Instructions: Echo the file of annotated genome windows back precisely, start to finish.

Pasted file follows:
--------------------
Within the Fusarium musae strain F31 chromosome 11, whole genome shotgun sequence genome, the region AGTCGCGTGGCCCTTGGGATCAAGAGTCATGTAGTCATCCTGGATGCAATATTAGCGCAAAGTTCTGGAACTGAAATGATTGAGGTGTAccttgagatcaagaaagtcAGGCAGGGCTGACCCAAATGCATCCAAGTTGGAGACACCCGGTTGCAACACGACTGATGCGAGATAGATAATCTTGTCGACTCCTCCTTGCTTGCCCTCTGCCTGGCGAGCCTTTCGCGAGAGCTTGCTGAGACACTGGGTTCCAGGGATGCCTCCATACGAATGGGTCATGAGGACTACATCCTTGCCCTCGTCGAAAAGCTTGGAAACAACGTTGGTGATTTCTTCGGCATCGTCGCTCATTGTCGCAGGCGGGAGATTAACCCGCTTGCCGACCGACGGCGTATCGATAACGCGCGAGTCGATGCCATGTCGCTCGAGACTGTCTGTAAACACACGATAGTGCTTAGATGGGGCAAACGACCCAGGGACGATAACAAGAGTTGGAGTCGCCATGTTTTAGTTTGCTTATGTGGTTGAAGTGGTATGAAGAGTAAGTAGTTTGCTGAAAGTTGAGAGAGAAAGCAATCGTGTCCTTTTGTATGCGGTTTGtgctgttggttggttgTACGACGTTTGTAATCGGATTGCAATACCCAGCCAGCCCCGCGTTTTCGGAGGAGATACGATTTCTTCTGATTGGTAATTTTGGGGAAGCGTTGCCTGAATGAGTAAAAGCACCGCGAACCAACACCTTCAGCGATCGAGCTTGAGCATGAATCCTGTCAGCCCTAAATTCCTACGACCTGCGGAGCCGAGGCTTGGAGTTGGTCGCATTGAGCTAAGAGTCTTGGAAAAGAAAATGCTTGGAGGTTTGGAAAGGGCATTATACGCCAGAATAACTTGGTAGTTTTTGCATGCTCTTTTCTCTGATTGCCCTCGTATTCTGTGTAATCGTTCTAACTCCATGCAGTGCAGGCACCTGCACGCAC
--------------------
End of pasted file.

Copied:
Within the Fusarium musae strain F31 chromosome 11, whole genome shotgun sequence genome, the region AGTCGCGTGGCCCTTGGGATCAAGAGTCATGTAGTCATCCTGGATGCAATATTAGCGCAAAGTTCTGGAACTGAAATGATTGAGGTGTAccttgagatcaagaaagtcAGGCAGGGCTGACCCAAATGCATCCAAGTTGGAGACACCCGGTTGCAACACGACTGATGCGAGATAGATAATCTTGTCGACTCCTCCTTGCTTGCCCTCTGCCTGGCGAGCCTTTCGCGAGAGCTTGCTGAGACACTGGGTTCCAGGGATGCCTCCATACGAATGGGTCATGAGGACTACATCCTTGCCCTCGTCGAAAAGCTTGGAAACAACGTTGGTGATTTCTTCGGCATCGTCGCTCATTGTCGCAGGCGGGAGATTAACCCGCTTGCCGACCGACGGCGTATCGATAACGCGCGAGTCGATGCCATGTCGCTCGAGACTGTCTGTAAACACACGATAGTGCTTAGATGGGGCAAACGACCCAGGGACGATAACAAGAGTTGGAGTCGCCATGTTTTAGTTTGCTTATGTGGTTGAAGTGGTATGAAGAGTAAGTAGTTTGCTGAAAGTTGAGAGAGAAAGCAATCGTGTCCTTTTGTATGCGGTTTGtgctgttggttggttgTACGACGTTTGTAATCGGATTGCAATACCCAGCCAGCCCCGCGTTTTCGGAGGAGATACGATTTCTTCTGATTGGTAATTTTGGGGAAGCGTTGCCTGAATGAGTAAAAGCACCGCGAACCAACACCTTCAGCGATCGAGCTTGAGCATGAATCCTGTCAGCCCTAAATTCCTACGACCTGCGGAGCCGAGGCTTGGAGTTGGTCGCATTGAGCTAAGAGTCTTGGAAAAGAAAATGCTTGGAGGTTTGGAAAGGGCATTATACGCCAGAATAACTTGGTAGTTTTTGCATGCTCTTTTCTCTGATTGCCCTCGTATTCTGTGTAATCGTTCTAACTCCATGCAGTGCAGGCACCTGCACGCAC